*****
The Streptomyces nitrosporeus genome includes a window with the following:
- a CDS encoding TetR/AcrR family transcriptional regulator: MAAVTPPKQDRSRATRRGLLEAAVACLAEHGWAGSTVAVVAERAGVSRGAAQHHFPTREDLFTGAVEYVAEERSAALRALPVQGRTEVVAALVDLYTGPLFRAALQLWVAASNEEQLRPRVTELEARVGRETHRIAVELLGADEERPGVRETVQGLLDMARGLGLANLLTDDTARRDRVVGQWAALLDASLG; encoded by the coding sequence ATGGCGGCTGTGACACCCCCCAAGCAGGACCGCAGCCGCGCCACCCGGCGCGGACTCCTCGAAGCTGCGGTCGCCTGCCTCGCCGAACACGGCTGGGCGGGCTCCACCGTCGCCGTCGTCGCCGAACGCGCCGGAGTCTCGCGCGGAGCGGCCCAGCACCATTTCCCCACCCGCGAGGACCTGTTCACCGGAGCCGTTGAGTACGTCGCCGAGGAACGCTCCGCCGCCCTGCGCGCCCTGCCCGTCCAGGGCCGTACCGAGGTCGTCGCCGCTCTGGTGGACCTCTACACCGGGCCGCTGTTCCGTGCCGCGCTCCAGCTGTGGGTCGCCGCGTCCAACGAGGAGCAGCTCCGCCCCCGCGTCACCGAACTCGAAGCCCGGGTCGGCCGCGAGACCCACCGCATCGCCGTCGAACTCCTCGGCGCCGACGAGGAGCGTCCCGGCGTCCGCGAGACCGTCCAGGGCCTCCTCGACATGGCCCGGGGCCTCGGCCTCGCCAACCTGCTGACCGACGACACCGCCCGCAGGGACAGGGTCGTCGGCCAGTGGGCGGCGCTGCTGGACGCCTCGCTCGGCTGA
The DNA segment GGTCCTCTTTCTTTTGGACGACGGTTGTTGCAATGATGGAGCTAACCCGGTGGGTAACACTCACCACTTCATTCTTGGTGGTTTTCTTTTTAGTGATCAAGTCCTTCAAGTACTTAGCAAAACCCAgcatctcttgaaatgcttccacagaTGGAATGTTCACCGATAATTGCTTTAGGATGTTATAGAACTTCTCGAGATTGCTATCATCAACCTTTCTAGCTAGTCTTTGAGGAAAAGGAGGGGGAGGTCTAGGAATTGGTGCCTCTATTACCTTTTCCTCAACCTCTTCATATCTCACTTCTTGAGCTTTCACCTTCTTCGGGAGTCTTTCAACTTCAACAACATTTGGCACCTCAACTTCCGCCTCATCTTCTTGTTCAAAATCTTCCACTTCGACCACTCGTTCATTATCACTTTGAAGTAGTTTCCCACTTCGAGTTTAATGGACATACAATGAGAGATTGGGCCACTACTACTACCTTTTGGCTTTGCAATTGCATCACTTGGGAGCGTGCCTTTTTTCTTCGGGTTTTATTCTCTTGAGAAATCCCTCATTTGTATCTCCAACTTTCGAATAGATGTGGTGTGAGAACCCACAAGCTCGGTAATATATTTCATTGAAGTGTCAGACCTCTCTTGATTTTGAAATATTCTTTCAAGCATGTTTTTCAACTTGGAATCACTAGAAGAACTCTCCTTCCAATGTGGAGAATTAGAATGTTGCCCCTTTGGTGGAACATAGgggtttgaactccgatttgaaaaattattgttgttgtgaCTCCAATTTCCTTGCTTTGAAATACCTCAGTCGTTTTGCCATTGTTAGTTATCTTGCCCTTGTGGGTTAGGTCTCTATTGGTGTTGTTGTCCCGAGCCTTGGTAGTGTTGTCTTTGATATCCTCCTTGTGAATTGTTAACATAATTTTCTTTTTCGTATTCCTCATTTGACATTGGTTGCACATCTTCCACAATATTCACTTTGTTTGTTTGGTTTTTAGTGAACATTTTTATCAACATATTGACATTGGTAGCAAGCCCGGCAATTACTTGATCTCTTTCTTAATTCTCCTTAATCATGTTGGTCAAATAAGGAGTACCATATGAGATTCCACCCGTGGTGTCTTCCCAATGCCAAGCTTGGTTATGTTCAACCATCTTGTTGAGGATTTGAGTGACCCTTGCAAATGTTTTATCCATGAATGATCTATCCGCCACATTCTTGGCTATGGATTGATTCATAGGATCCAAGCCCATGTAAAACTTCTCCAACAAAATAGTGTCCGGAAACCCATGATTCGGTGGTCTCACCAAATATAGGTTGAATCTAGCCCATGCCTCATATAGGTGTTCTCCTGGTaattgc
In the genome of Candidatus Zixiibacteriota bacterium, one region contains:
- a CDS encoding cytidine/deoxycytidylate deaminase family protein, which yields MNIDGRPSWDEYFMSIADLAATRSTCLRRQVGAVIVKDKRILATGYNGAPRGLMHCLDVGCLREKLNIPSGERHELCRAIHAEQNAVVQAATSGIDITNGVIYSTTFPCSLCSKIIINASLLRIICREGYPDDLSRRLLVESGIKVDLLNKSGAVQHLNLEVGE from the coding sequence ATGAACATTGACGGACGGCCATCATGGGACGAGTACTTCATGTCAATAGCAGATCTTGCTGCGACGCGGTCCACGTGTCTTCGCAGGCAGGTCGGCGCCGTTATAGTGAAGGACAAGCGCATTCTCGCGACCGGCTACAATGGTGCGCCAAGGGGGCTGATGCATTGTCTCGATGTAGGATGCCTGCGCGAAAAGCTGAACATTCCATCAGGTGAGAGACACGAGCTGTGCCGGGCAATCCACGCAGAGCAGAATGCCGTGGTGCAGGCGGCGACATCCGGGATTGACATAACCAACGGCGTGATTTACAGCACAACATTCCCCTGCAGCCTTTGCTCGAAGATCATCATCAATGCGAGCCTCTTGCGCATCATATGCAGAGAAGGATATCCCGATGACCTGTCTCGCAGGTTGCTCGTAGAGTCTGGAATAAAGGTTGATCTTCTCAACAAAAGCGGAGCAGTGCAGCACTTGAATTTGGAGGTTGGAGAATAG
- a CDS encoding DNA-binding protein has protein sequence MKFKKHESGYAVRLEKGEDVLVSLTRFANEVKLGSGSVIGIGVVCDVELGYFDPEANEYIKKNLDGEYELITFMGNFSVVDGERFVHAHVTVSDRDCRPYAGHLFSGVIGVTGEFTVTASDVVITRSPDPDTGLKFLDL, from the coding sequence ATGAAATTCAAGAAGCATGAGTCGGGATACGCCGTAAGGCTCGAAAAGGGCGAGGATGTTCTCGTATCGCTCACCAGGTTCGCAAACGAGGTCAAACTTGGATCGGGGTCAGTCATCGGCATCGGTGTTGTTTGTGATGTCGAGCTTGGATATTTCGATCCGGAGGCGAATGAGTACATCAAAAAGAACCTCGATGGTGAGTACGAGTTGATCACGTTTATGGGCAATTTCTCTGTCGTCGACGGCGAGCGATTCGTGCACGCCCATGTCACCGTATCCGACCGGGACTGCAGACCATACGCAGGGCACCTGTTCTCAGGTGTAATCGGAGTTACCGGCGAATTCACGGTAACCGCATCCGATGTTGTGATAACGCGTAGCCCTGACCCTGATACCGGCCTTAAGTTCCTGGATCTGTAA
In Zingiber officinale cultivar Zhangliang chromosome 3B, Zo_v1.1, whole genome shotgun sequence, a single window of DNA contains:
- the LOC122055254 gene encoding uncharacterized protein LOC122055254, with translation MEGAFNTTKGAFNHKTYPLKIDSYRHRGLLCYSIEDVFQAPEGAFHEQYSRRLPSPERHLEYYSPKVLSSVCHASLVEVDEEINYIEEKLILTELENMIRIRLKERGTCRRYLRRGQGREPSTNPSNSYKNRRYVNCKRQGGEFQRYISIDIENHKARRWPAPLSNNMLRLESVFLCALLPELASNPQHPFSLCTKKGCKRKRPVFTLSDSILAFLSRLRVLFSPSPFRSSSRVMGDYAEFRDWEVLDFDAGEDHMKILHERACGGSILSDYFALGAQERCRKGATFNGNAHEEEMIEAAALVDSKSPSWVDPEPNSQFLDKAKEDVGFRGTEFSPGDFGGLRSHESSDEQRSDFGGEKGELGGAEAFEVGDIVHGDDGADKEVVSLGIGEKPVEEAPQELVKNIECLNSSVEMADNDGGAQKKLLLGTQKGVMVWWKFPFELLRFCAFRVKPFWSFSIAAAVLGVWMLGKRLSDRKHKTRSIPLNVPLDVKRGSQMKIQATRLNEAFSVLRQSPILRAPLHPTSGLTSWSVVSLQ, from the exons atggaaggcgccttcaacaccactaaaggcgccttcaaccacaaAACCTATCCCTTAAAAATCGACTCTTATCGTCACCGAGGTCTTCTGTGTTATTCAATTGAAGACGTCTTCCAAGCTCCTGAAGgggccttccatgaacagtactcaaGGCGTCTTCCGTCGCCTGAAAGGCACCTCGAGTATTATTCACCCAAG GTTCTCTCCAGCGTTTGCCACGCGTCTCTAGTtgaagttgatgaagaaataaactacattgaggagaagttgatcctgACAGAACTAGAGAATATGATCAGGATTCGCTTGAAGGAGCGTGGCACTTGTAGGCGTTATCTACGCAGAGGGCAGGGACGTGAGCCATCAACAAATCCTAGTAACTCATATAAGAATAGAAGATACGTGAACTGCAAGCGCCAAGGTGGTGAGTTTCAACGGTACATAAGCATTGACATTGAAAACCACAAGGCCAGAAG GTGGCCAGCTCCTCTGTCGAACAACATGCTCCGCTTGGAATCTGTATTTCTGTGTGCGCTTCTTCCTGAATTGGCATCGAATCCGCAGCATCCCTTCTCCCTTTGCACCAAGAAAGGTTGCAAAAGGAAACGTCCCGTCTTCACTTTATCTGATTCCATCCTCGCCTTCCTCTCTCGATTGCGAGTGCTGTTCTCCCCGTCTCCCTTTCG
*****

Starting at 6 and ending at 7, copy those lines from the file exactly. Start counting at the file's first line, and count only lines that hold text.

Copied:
- a CDS encoding DNA-binding protein has protein sequence MKFKKHESGYAVRLEKGEDVLVSLTRFANEVKLGSGSVIGIGVVCDVELGYFDPEANEYIKKNLDGEYELITFMGNFSVVDGERFVHAHVTVSDRDCRPYAGHLFSGVIGVTGEFTVTASDVVITRSPDPDTGLKFLDL, from the coding sequence ATGAAATTCAAGAAGCATGAGTCGGGATACGCCGTAAGGCTCGAAAAGGGCGAGGATGTTCTCGTATCGCTCACCAGGTTCGCAAACGAGGTCAAACTTGGATCGGGGTCAGTCATCGGCATCGGTGTTGTTTGTGATGTCGAGCTTGGATATTTCGATCCGGAGGCGAATGAGTACATCAAAAAGAACCTCGATGGTGAGTACGAGTTGATCACGTTTATGGGCAATTTCTCTGTCGTCGACGGCGAGCGATTCGTGCACGCCCATGTCACCGTATCCGACCGGGACTGCAGACCATACGCAGGGCACCTGTTCTCAGGTGTAATCGGAGTTACCGGCGAATTCACGGTAACCGCATCCGATGTTGTGATAACGCGTAGCCCTGACCCTGATACCGGCCTTAAGTTCCTGGATCTGTAA
In Zingiber officinale cultivar Zhangliang chromosome 3B, Zo_v1.1, whole genome shotgun sequence, a single window of DNA contains: